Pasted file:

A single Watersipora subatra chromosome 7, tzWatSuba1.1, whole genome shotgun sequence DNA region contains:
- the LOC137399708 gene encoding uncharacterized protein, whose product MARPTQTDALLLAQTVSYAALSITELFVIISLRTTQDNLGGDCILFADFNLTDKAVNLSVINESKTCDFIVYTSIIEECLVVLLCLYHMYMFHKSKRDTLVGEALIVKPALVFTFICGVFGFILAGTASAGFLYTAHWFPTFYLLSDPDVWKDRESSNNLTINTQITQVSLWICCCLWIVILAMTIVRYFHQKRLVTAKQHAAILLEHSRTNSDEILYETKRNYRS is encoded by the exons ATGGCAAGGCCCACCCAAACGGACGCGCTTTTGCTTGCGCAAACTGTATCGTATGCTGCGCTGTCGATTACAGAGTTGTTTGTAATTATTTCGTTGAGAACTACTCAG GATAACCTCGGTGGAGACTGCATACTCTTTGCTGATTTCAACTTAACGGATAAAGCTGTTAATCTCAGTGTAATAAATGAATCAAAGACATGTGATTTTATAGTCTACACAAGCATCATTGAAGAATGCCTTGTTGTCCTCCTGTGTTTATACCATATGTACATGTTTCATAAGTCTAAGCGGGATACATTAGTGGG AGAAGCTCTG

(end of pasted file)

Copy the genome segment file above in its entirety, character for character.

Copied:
A single Watersipora subatra chromosome 7, tzWatSuba1.1, whole genome shotgun sequence DNA region contains:
- the LOC137399708 gene encoding uncharacterized protein, whose product MARPTQTDALLLAQTVSYAALSITELFVIISLRTTQDNLGGDCILFADFNLTDKAVNLSVINESKTCDFIVYTSIIEECLVVLLCLYHMYMFHKSKRDTLVGEALIVKPALVFTFICGVFGFILAGTASAGFLYTAHWFPTFYLLSDPDVWKDRESSNNLTINTQITQVSLWICCCLWIVILAMTIVRYFHQKRLVTAKQHAAILLEHSRTNSDEILYETKRNYRS is encoded by the exons ATGGCAAGGCCCACCCAAACGGACGCGCTTTTGCTTGCGCAAACTGTATCGTATGCTGCGCTGTCGATTACAGAGTTGTTTGTAATTATTTCGTTGAGAACTACTCAG GATAACCTCGGTGGAGACTGCATACTCTTTGCTGATTTCAACTTAACGGATAAAGCTGTTAATCTCAGTGTAATAAATGAATCAAAGACATGTGATTTTATAGTCTACACAAGCATCATTGAAGAATGCCTTGTTGTCCTCCTGTGTTTATACCATATGTACATGTTTCATAAGTCTAAGCGGGATACATTAGTGGG AGAAGCTCTG